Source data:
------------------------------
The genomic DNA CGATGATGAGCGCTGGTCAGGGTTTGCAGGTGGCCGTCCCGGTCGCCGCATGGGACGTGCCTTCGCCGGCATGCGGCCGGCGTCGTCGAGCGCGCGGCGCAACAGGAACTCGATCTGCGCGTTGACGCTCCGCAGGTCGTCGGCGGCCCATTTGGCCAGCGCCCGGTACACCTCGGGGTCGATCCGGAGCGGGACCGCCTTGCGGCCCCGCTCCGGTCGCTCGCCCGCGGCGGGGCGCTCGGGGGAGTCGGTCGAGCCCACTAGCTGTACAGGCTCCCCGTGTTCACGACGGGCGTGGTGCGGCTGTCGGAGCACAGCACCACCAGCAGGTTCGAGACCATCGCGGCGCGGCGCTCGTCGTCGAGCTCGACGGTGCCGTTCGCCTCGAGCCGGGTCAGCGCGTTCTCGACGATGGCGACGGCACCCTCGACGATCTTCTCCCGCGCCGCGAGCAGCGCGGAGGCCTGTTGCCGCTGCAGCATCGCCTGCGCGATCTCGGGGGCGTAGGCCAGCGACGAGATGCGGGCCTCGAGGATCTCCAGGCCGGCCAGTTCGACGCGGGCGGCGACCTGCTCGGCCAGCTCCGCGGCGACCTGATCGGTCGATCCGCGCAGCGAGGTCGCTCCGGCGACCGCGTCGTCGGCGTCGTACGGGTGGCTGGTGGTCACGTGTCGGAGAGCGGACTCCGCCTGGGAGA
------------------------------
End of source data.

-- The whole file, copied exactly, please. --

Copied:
The genomic DNA CGATGATGAGCGCTGGTCAGGGTTTGCAGGTGGCCGTCCCGGTCGCCGCATGGGACGTGCCTTCGCCGGCATGCGGCCGGCGTCGTCGAGCGCGCGGCGCAACAGGAACTCGATCTGCGCGTTGACGCTCCGCAGGTCGTCGGCGGCCCATTTGGCCAGCGCCCGGTACACCTCGGGGTCGATCCGGAGCGGGACCGCCTTGCGGCCCCGCTCCGGTCGCTCGCCCGCGGCGGGGCGCTCGGGGGAGTCGGTCGAGCCCACTAGCTGTACAGGCTCCCCGTGTTCACGACGGGCGTGGTGCGGCTGTCGGAGCACAGCACCACCAGCAGGTTCGAGACCATCGCGGCGCGGCGCTCGTCGTCGAGCTCGACGGTGCCGTTCGCCTCGAGCCGGGTCAGCGCGTTCTCGACGATGGCGACGGCACCCTCGACGATCTTCTCCCGCGCCGCGAGCAGCGCGGAGGCCTGTTGCCGCTGCAGCATCGCCTGCGCGATCTCGGGGGCGTAGGCCAGCGACGAGATGCGGGCCTCGAGGATCTCCAGGCCGGCCAGTTCGACGCGGGCGGCGACCTGCTCGGCCAGCTCCGCGGCGACCTGATCGGTCGATCCGCGCAGCGAGGTCGCTCCGGCGACCGCGTCGTCGGCGTCGTACGGGTGGCTGGTGGTCACGTGTCGGAGAGCGGACTCCGCCTGGGAGA